According to Landbou Weekblad, 20 640 farms in the country are currently up for sale. Many more farmers could pack up over the next year, industry experts say.
But selling farms is becoming increasingly difficult, they add, and many remain unsold.
Last month, Property24 said there were more farms up for sale than at any time in the past 20 years.
Agri-Sector Unity Forum chairperson Japie Grobler was worried that many farmers would simply give up over the next year.
He was concerned that many of them had failed to calculate the real costs of production.
“For a lot of farmers, the true costs of production are not calculated. What about overheads like electricity? It is going to be especially tough this year with the low prices and very high costs of production. We are going to face a lot of farmers not being able to farm for at least another year,” he predicted.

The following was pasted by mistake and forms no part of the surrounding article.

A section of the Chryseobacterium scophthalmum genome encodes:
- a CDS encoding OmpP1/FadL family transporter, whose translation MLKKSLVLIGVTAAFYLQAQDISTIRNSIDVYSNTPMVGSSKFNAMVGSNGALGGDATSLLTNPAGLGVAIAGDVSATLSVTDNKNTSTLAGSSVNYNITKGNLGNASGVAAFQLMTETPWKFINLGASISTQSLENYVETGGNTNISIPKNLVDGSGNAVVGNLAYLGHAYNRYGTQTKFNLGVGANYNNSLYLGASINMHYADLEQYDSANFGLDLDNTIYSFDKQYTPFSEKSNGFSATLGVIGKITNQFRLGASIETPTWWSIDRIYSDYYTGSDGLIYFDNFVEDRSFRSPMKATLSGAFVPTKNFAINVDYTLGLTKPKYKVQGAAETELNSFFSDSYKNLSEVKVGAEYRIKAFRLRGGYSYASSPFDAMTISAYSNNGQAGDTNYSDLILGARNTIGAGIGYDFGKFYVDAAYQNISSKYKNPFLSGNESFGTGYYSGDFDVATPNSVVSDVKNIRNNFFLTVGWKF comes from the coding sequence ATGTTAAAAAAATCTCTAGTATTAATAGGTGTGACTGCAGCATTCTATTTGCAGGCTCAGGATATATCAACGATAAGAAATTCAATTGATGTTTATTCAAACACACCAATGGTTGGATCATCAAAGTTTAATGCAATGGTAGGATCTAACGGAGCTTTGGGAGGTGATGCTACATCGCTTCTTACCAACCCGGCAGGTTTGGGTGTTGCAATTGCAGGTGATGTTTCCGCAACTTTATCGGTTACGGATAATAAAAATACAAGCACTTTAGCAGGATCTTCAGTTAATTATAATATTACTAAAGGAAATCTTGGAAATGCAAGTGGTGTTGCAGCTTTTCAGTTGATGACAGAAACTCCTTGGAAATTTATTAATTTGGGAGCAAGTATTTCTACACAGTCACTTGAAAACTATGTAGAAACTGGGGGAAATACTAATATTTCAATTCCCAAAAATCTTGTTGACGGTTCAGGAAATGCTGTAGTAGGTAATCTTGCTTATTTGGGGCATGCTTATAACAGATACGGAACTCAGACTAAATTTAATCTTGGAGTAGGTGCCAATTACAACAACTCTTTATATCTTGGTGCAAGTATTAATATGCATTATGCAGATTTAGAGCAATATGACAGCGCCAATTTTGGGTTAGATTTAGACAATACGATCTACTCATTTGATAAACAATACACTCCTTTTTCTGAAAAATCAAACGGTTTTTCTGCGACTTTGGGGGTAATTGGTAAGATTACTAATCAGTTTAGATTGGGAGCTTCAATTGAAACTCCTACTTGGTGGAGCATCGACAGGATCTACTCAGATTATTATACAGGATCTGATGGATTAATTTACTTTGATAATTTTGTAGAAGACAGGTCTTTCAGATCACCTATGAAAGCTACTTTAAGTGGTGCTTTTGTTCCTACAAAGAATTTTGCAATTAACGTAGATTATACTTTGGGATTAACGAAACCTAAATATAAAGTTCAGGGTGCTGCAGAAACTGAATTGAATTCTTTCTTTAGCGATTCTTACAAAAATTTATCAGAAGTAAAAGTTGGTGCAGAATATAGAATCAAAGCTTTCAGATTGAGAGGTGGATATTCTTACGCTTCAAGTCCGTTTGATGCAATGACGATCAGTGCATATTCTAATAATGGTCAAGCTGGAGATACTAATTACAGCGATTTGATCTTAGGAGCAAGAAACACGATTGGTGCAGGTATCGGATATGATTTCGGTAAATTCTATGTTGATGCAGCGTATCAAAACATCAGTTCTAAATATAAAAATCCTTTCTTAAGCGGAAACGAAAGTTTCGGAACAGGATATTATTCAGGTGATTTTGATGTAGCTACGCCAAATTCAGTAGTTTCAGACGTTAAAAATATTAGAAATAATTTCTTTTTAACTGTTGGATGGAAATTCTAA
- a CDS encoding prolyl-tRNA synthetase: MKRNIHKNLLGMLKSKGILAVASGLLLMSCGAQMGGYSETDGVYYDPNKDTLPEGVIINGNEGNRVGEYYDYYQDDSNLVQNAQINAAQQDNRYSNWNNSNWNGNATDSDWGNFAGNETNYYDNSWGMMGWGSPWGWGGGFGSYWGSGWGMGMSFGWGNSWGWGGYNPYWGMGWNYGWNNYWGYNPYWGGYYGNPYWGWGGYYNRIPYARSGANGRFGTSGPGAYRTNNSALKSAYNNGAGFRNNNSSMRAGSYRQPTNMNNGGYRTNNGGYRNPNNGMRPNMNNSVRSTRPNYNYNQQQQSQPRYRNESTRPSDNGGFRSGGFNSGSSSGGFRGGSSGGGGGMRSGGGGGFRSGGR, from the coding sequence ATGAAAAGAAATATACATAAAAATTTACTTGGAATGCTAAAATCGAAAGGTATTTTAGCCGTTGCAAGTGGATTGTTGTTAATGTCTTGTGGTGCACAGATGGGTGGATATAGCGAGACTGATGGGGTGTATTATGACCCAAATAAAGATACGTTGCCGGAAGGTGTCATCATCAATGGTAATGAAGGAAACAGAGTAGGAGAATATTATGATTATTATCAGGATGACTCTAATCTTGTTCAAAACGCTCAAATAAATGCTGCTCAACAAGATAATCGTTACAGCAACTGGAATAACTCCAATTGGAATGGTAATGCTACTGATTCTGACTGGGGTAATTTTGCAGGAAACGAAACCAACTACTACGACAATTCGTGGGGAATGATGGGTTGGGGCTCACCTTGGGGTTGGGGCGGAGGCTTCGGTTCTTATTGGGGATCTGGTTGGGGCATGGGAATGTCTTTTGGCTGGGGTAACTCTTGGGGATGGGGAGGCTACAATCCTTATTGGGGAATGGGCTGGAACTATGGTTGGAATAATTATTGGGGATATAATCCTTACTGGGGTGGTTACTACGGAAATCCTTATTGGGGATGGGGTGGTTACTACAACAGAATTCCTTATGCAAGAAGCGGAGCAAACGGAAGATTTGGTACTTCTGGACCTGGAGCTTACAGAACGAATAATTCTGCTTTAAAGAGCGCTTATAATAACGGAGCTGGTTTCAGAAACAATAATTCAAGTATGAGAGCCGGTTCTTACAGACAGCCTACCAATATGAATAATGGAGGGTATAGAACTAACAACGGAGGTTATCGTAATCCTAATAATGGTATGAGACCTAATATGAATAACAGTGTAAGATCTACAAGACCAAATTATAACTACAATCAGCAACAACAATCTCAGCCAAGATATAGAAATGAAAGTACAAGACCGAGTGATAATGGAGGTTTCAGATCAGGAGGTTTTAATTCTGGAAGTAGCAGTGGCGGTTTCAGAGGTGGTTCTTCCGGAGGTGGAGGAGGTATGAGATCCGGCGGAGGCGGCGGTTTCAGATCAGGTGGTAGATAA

According to chief economist at Agri-SA Hamlet Hlomendlini, the annual turnover of farms for sale was normally 5% to 6% of the total.
However, current figures showed that more and more farmers were financially constrained and opting to sell.
“Being unable to recover from the drought might be one of the reasons leading to some of the farm sales that we see in the market. Fears of expropriation without compensation, to a lesser extent, might also be the reason.”
Hlomendlini recently raised concern that the major credit rating downgrades of banks last month could exacerbate the more than R144 billion debt crisis faced by commercial farmers.
Because farmers rely on financing from commercial banks and the Land Bank, the recent credit downgrade of the banks would have an adverse impact on the sector’s recovery.